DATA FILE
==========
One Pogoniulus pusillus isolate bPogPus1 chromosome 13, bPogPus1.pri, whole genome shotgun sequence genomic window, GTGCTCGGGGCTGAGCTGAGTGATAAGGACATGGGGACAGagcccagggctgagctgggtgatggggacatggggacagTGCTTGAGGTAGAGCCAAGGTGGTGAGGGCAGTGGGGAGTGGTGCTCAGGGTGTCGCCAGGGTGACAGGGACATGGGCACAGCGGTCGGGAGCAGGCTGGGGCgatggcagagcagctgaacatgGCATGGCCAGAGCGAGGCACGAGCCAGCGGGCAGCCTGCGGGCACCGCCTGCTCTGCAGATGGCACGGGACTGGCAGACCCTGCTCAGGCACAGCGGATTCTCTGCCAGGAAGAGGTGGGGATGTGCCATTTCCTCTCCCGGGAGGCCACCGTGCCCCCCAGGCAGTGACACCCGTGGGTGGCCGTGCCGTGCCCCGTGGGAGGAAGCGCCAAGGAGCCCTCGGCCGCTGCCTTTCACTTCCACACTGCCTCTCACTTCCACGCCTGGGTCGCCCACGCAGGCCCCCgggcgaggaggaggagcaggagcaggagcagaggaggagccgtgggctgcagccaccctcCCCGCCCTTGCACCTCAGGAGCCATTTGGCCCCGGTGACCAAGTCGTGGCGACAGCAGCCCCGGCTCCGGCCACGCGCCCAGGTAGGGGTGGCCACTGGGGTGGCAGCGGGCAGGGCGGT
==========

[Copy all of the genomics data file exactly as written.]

One Pogoniulus pusillus isolate bPogPus1 chromosome 13, bPogPus1.pri, whole genome shotgun sequence genomic window, GTGCTCGGGGCTGAGCTGAGTGATAAGGACATGGGGACAGagcccagggctgagctgggtgatggggacatggggacagTGCTTGAGGTAGAGCCAAGGTGGTGAGGGCAGTGGGGAGTGGTGCTCAGGGTGTCGCCAGGGTGACAGGGACATGGGCACAGCGGTCGGGAGCAGGCTGGGGCgatggcagagcagctgaacatgGCATGGCCAGAGCGAGGCACGAGCCAGCGGGCAGCCTGCGGGCACCGCCTGCTCTGCAGATGGCACGGGACTGGCAGACCCTGCTCAGGCACAGCGGATTCTCTGCCAGGAAGAGGTGGGGATGTGCCATTTCCTCTCCCGGGAGGCCACCGTGCCCCCCAGGCAGTGACACCCGTGGGTGGCCGTGCCGTGCCCCGTGGGAGGAAGCGCCAAGGAGCCCTCGGCCGCTGCCTTTCACTTCCACACTGCCTCTCACTTCCACGCCTGGGTCGCCCACGCAGGCCCCCgggcgaggaggaggagcaggagcaggagcagaggaggagccgtgggctgcagccaccctcCCCGCCCTTGCACCTCAGGAGCCATTTGGCCCCGGTGACCAAGTCGTGGCGACAGCAGCCCCGGCTCCGGCCACGCGCCCAGGTAGGGGTGGCCACTGGGGTGGCAGCGGGCAGGGCGGT